9th March 2016
9 March 2016, London
The Supreme Court has today dismissed Magmatic’s appeal against the Court of Appeal’s finding that its registered Community design (“RCD”) was not infringed by PMS’ Kiddee Case product.
By way of background, Magmatic had alleged that PMS’ Kiddee Case products infringed the RCD (see images below), which protected its Trunki product.
At first instance in July 2013, the High Court (“HC”) found that the RCD had been infringed on the basis that the RCD and the Kiddee Case designs created the same overall impression. However, this decision was overturned by the Court of Appeal (“CoA”) in February 2014, which found that there was no infringement. Magmatic appealed to the Supreme Court (“SC”). On 9 March 2016, the SC dismissed Magmatic’s appeal.
The SC regarded the CoA as having made three criticisms of the HC’s judgment:
Given these material errors in the approach taken by the HC, the CoA felt that it was entitled to reach its own view on infringement. The SC agreed, emphasising that an appellate court should only interfere with the decision of the trial judge where the trial judged had erred in principle in reaching his decision. The issue for the SC therefore was whether the CoA’s three criticisms were justified or not.
(i) The ‘horned animal’ appearance
The SC agreed with the CoA that the overall impression created by the RCD was that of a horned animal. The SC noted that the HC had failed to mention the significance of the horns when addressing the RCD’s overall impression and the SC concluded that it had therefore wrongly overlooked this important feature of the RCD. Accordingly, the SC found that the CoA’s first criticism was justified.
(ii) The impact of surface decoration/ornamentation
The CoA took the view that the fact that the RCD was unadourned reinforced the overall impression it created (i.e. that of a horned animal). Further, the surface decoration of the Kiddee Case (e.g. its colouring and spots) also influenced the overall impression it created: in one design to give the impression of a ladybird with antennae, in another a tiger with ears.
As obiter, the SC agreed that absence of surface decoration could, as a matter of principle, be a feature of a registered design. Whether it was in fact a feature of a given registered design turned on the proper interpretation of the representations used in the registration. Referring to the Procter & Gamble case, the SC noted that whilst each registered design must be interpreted in its own context, representations by way of line drawings were much more likely to be interpreted as not excluding surface decoration than a CAD (i.e. a CAD representation was generally more likely to be interpreted as including a lack of surface decoration as a feature of the design). This was consistent with the Apple v Samsung decision, in which the lack of surface decoration was considered to be a feature of the asserted design, a view which the SC noted was shared by the German and Dutch courts in the parallel proceedings in Apple v Samsung, and the CJEU in H & M.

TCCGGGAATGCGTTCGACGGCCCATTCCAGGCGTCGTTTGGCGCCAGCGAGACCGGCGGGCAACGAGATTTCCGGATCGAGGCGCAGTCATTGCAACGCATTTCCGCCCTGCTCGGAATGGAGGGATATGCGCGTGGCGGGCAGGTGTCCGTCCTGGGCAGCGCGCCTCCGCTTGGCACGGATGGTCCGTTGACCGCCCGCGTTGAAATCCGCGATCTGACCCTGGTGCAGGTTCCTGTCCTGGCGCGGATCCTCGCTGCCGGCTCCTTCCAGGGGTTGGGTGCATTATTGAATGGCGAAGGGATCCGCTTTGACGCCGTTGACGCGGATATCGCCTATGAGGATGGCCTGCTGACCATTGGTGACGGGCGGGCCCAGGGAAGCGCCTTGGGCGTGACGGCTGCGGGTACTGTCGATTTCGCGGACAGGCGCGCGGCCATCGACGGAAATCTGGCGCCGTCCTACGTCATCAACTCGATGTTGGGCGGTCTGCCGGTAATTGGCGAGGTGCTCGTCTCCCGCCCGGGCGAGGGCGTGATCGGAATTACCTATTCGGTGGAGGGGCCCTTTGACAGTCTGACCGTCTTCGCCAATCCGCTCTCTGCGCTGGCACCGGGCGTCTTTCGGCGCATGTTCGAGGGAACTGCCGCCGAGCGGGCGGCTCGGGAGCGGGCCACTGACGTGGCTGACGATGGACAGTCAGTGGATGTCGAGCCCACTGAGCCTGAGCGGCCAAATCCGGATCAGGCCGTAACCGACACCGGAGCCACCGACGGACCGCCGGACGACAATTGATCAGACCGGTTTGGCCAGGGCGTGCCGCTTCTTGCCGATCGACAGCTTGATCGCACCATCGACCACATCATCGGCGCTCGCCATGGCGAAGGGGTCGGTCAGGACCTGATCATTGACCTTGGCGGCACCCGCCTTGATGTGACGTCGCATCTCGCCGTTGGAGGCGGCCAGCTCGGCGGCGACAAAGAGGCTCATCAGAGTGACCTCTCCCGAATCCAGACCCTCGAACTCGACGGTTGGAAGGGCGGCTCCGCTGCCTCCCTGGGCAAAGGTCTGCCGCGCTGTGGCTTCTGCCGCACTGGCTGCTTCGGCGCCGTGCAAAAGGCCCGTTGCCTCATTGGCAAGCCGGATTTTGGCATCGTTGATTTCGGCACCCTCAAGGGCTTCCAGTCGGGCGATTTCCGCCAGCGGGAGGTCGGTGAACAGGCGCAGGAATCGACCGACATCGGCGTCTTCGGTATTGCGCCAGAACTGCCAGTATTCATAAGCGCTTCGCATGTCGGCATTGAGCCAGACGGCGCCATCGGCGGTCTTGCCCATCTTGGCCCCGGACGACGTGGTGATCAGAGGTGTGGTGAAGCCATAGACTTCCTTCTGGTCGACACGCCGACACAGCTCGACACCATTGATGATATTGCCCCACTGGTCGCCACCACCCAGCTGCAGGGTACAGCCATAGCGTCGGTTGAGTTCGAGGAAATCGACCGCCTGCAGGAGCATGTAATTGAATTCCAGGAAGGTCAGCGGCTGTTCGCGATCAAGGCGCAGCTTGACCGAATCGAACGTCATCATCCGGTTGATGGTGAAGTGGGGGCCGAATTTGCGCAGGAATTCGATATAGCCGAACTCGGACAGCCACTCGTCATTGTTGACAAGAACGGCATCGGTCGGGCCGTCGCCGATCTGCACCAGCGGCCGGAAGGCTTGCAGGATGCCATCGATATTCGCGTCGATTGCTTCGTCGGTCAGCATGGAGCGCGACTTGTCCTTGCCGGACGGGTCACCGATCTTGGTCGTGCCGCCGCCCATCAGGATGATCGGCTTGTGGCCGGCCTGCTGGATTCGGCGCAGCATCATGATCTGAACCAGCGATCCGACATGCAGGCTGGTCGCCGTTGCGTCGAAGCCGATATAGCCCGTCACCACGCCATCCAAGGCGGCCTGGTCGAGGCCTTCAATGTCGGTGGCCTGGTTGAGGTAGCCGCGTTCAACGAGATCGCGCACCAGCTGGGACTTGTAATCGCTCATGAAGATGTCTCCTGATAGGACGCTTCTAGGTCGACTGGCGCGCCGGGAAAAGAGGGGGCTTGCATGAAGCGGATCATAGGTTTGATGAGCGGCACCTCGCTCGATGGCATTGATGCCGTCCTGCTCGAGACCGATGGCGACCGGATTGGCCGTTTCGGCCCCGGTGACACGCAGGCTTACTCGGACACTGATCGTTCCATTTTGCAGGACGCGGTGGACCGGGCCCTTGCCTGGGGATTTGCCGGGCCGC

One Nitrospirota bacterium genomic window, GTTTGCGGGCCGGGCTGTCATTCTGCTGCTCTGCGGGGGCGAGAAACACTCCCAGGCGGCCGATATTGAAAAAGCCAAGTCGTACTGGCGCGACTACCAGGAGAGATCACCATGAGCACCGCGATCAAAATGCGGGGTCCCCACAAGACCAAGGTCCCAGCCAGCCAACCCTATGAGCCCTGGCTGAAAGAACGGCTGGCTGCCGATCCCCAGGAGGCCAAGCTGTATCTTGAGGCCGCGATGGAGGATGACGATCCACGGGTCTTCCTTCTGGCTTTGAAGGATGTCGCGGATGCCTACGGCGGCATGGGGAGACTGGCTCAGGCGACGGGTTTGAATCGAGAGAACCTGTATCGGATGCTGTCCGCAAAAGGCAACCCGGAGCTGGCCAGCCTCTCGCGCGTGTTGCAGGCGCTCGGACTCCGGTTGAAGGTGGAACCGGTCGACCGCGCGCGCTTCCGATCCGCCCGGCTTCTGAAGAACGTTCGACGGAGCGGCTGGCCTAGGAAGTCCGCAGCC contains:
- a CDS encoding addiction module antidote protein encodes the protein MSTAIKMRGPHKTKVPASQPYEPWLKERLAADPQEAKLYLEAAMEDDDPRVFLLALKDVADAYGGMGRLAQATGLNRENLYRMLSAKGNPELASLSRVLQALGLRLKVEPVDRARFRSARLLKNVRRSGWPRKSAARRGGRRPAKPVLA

Turning to the question of whether a lack of surface decoration was a feature of the RCD in this particular case, the SC thought there were arguments both ways, but decided it did not need to reach a conclusion, given that the CoA had not done so either.
(iii) The impact of the colour contrast
The SC noted that the CADs used in the RCD clearly showed a (non-specific) colour contrast between the body of the case on the one hand and the wheels and the strap on the other. Absent any other plausible reason for this, the SC agreed with the CoA that the RCD did not protect just the shape alone, but also the colour contrast between these features. The HC on the other hand had viewed the RCD as just protecting the shape alone and had not taken account of the colour contrast (which was absent in the Kiddee Case) when comparing the designs. The SC therefore agreed with the CoA’s criticism.